The irony goes deeper still: Scholasticus reports that Hypatia was murdered by a group of Christian monks, an assassination later applauded in the Chronicle of John, Bishop of Nikiû for “destroy[ing] the last remains of idolatry in the city.” I mention this not to brand all Christianity with charges of intolerant homicide, but to underline the demented irony of the subsequent theft of her identity: a pagan woman murdered by Christians for her beliefs was transformed into a Christian woman murdered by pagans for her beliefs. The perpetrators thereby became the victims, accomplishing a hideous slander in the process.
Imagining an all-white college in the future searching for a namesake. They learn of this amazing man named Martin Luther King. Ah, but he won’t do, for obvious reasons. So they borrow his life story — right down to “I Have a Dream,” “Letter from Birmingham Jail,” and the march in Selma — then rename him “Steve” and make him a white man who was gunned down by a black man.
The theft of Hypatia’s identity is precisely that grotesque.
A pagan woman murdered by Christians for her beliefs
was transformed into a Christian woman murdered by pagans
for her beliefs. The perpetrators thereby became the victims,
accomplishing a hideous slander in the process.
I simply couldn’t sit on it. So when the time came to teach the final section of the critical thinking course I’d come to love, I included this question on the list of topic choices for the group research project: Did Saint Catherine of Alexandria exist?
The students were puzzled by the question. Not one had ever heard there was any possibility that their college was named for a nonexistent person. One group took the bait and dug in.
It took very little time for them to find out, Hypatia and all. In the process, they learned something I hadn’t known—that “Saint Catherine” was returned to the church calendar in 2002, not as a result of new evidence, but in recognition of her “usefulness as a symbol,” an iconic figure to emulate and to admire.
In the Q&A after the presentation, the class, to their considerable credit, erupted.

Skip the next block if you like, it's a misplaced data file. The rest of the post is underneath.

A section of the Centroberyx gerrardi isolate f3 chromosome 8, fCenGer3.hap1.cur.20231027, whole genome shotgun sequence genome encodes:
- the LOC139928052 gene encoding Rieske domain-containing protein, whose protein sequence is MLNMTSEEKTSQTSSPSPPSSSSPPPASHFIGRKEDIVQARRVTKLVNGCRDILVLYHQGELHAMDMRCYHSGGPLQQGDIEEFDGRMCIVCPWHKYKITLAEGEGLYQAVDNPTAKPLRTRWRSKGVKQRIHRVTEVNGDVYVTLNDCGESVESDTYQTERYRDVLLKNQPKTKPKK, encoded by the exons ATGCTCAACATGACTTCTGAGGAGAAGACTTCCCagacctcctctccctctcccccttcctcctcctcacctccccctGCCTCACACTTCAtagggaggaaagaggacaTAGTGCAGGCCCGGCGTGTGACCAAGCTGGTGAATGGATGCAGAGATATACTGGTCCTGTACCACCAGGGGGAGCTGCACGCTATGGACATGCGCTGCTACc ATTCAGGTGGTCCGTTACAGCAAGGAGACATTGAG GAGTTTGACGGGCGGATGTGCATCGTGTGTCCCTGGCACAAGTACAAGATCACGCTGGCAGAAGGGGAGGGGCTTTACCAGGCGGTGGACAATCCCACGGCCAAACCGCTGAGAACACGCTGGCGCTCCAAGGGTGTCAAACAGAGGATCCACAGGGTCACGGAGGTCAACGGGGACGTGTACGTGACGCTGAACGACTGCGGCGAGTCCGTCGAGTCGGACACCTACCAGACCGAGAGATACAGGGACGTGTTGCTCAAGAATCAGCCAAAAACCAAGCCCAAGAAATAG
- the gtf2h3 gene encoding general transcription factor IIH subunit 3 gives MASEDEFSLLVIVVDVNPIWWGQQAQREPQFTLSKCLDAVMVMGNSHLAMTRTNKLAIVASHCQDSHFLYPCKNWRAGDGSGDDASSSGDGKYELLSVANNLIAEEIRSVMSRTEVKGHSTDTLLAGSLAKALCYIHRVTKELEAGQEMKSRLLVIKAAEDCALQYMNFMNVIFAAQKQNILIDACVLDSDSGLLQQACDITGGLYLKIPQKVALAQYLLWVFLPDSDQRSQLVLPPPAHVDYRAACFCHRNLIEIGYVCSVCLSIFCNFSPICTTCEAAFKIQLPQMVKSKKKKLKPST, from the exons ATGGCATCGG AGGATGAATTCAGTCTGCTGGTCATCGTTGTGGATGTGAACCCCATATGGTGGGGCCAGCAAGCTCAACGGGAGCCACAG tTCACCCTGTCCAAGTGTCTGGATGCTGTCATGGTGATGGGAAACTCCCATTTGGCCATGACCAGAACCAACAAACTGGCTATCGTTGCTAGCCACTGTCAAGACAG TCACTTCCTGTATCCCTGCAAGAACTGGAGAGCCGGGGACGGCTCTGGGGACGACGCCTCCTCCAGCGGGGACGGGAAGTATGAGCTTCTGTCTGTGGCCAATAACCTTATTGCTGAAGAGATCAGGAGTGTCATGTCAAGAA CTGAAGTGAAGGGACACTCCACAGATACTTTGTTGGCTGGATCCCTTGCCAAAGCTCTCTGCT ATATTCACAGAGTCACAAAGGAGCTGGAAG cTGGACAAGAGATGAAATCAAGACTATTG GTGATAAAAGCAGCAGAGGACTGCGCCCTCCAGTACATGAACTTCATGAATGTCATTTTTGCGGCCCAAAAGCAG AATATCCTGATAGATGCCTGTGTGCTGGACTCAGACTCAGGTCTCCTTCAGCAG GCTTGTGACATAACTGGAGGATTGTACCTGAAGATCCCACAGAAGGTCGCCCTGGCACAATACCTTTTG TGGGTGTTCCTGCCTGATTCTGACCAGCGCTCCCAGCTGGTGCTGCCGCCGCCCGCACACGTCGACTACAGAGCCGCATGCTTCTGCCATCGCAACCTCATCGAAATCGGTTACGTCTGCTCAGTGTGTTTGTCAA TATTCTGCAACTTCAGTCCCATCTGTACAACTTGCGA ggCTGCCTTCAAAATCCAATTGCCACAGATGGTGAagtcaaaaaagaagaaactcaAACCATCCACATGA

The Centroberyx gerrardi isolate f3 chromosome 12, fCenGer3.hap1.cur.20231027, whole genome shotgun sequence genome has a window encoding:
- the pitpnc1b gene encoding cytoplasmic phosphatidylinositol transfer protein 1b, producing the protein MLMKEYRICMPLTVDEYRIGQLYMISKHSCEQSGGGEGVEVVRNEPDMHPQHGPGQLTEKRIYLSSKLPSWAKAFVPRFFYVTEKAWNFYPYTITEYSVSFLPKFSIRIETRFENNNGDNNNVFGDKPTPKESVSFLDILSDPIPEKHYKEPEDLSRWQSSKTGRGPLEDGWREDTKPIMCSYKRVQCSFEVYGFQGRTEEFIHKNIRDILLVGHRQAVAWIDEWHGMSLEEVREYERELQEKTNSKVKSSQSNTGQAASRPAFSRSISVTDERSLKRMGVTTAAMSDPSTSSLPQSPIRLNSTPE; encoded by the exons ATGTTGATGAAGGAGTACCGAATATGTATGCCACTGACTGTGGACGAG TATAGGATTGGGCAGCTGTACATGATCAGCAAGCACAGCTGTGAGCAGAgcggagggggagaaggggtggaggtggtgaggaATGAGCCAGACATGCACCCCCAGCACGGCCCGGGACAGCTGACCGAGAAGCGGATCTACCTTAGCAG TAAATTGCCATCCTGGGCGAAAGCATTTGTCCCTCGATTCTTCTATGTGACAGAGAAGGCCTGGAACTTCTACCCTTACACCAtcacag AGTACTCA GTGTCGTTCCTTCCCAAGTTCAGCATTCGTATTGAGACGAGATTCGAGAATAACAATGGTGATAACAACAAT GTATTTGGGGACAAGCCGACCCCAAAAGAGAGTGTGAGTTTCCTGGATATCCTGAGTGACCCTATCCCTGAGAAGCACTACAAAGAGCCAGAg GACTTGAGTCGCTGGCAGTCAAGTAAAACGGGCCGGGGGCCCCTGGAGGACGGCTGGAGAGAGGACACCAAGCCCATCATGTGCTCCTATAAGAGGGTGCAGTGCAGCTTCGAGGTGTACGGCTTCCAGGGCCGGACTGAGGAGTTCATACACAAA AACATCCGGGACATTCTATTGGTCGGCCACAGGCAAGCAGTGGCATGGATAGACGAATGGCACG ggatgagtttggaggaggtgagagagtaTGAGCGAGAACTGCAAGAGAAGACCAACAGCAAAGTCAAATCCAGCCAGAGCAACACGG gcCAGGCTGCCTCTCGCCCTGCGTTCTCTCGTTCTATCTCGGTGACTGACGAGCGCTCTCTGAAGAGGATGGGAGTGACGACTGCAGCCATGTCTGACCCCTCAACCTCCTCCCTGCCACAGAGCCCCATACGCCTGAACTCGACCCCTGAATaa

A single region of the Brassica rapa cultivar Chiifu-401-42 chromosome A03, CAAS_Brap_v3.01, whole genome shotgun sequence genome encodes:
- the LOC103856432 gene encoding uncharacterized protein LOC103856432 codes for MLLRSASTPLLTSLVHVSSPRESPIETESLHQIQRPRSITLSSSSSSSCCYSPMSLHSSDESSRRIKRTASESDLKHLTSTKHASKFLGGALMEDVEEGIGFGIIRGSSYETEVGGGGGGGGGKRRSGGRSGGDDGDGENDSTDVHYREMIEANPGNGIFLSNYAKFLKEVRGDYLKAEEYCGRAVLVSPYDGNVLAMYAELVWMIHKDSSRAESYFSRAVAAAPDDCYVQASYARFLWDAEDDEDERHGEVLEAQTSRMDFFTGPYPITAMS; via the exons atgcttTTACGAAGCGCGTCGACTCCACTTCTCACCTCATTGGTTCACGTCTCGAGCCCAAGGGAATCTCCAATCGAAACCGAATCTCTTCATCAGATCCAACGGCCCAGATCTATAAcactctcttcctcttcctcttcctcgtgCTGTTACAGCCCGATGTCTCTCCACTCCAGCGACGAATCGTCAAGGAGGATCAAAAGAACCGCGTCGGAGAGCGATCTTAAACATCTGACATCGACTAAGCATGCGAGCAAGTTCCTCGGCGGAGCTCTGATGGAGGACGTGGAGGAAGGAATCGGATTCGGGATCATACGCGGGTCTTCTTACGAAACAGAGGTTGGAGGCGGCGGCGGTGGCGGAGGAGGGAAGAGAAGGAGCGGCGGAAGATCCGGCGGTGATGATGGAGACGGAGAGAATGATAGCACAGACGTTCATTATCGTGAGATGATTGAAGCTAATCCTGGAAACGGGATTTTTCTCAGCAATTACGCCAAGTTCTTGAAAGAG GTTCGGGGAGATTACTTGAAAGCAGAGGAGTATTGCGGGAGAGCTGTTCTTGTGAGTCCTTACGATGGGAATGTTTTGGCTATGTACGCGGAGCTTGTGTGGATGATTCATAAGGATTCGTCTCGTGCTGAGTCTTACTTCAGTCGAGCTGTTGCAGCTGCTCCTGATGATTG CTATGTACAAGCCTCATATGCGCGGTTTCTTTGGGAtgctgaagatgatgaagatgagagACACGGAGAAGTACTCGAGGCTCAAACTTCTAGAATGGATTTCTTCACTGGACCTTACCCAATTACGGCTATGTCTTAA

If it were openly acknowledged that the college is named for a fictional character, one student said – if we were all gathered together behind the wizard’s curtain – that would be different. Instead we are asked to invoke her concretely and call down her guardianship on our college, her blessings on us all, “where e’er we roam.”
And what does it say about humanity, another asked, that we have to create fictional characters to admire? Is it even good to require perfection, virginity and martyrdom before we can admire someone?
At the root of the discussion was a queasy feeling that either blithe incuriosity or willful patronizing was at work here, that the love of these stories had at some level mattered more than the truth. The truth certainly mattered to this roomful of minds – not whether something was “culturally true,” or “that-which-is-true-but-never-happened,” or any of the other good and valuable concepts of this type that ought to go find themselves another word, one that isn’t already busy defining something else. These students wanted to know the truth, definition 1, about the namesake of their college.
Finally, someone asked: “And what about Hypatia?”
Ah yes. What about Hypatia? What does fiction do to the reality it supplants? What about this actual flesh-and-blood woman of actual accomplishments, this three-dimensional heroine cast aside in favor of a cardboard cutout? Isn’t there something undeniably vile and anti-feminist about what the mythic Saint Catherine does to the no-kidding woman of substance Hypatia?
It was without a doubt my favorite moment as a professor, and bittersweet, since it was among my last.
But why include this story in a series on humor? Because of what I did next. My students’ enthusiasm for the truth and outrage at being patronized by the Catherine myth gave me an idea for a last satirical hurrah at the college that had made me a satirist.
1Ecclesiastical History, Socrates Scholasticus, Christian historian (4th c.)